The SEC’s Division of Enforcement released its annual report last week. The comprehensive 45-page document covers a variety of topics including cryptocurrencies and ICOs. On page 15 of the report, the SEC outlines a few “noteworthy enforcement actions,” one of which pertains to a blockchain project called Titanium that was charged with ICO fraud.
Details regarding the nature of Titanium’s civil lawsuit can be found here. At the moment, the SEC’s investigation into Titanium is still ongoing, but a preliminary injunction was obtained based on the following complaint.
Titanium President Michael Alan Stollery, a/k/a Michael Stollaire, lied about business relationships with the Federal Reserve and dozens of well-known firms, including PayPal, Verizon, Boeing, and The Walt Disney Company. The complaint alleged that Titanium’s website contained fabricated testimonials from corporate customers and that Stollaire publicly — and fraudulently — claimed to have relationships with numerous corporate clients. The complaint alleged that Stollaire promoted the ICO through videos and social media and compared it to investing in “Intel or Google.”
Substratum’s Similarities with Titanium
Like Titanium, Substratum also lied about business relationships and clients. Thanks to the magic of the Internet, we can go back in time to take a look at Substratum’s pre-ICO website. As you can see, the website lists Apple, Facebook, HP, Disney, the NBA, OpenStack, and Kodak as “current and past clients” of Substratum.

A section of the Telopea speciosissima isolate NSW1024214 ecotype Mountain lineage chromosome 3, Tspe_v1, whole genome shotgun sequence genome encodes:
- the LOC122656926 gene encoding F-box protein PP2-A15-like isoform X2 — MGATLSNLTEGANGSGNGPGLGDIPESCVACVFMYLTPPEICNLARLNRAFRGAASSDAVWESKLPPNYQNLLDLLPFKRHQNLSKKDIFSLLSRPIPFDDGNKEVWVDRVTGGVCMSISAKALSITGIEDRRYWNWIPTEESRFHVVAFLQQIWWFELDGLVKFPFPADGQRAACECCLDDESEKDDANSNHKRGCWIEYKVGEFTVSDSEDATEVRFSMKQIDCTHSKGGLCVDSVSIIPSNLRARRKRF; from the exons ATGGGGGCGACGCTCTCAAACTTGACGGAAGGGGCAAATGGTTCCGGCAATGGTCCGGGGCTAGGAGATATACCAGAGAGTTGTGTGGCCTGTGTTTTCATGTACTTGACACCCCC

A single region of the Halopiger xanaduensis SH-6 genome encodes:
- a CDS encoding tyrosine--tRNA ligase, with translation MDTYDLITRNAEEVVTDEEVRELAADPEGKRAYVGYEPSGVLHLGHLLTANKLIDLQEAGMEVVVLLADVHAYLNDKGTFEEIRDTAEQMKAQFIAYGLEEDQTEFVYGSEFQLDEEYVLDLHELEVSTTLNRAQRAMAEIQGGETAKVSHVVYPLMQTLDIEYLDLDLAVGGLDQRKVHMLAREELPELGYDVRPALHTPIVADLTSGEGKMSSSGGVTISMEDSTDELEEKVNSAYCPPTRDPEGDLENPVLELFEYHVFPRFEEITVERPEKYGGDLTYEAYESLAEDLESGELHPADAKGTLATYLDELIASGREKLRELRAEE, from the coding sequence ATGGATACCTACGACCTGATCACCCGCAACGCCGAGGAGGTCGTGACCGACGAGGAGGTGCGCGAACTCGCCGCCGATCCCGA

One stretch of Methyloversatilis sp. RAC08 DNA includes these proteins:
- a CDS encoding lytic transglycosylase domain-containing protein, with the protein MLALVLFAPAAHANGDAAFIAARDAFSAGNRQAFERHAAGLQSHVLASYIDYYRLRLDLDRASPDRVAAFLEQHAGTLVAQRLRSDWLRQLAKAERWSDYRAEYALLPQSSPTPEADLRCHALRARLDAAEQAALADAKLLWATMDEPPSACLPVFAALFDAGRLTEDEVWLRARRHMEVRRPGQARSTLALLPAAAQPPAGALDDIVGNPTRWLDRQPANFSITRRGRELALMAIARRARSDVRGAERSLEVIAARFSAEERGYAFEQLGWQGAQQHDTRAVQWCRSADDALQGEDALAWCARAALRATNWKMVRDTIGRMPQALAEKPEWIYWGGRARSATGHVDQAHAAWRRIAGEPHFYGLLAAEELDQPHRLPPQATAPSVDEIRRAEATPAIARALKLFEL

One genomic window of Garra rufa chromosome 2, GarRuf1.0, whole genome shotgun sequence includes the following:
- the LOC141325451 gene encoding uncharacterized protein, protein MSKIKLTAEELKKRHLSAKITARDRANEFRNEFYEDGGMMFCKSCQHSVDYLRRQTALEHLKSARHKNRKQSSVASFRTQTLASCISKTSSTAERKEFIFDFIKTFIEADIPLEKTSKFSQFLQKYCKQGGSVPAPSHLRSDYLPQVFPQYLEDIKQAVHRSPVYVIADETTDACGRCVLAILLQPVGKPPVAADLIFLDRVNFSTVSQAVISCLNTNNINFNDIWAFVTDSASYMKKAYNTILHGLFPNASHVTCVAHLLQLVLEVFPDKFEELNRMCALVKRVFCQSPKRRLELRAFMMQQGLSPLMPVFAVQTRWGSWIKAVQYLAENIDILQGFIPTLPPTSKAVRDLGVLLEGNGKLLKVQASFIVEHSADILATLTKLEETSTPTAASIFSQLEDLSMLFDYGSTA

Substratum’s fake “current & past clients”.
Substratum does not have business relationships with any of these companies. How do we know? These world-class businesses don’t need anything from Substratum because Substratum doesn’t have anything to offer. Furthermore, Substratum’s redesigned post-ICO website does not display these clients anywhere. Now, ask yourself why a crypto project looking to raise millions of dollars in an ICO would claim to have Apple and Facebook as clients, but then proceed to remove all traces of these partnerships after a successful ICO. There is only one answer, and it’s a simple one. Substratum knowingly advertised these fake clients to generate ICO hype targeted towards novice investors. 2017 was an absolutely insane year for ICOs, and I can totally see how an inexperienced investor could stumble upon Substratum’s website and think, “Wow, these guys are already working with Disney and Apple. What a great investment!”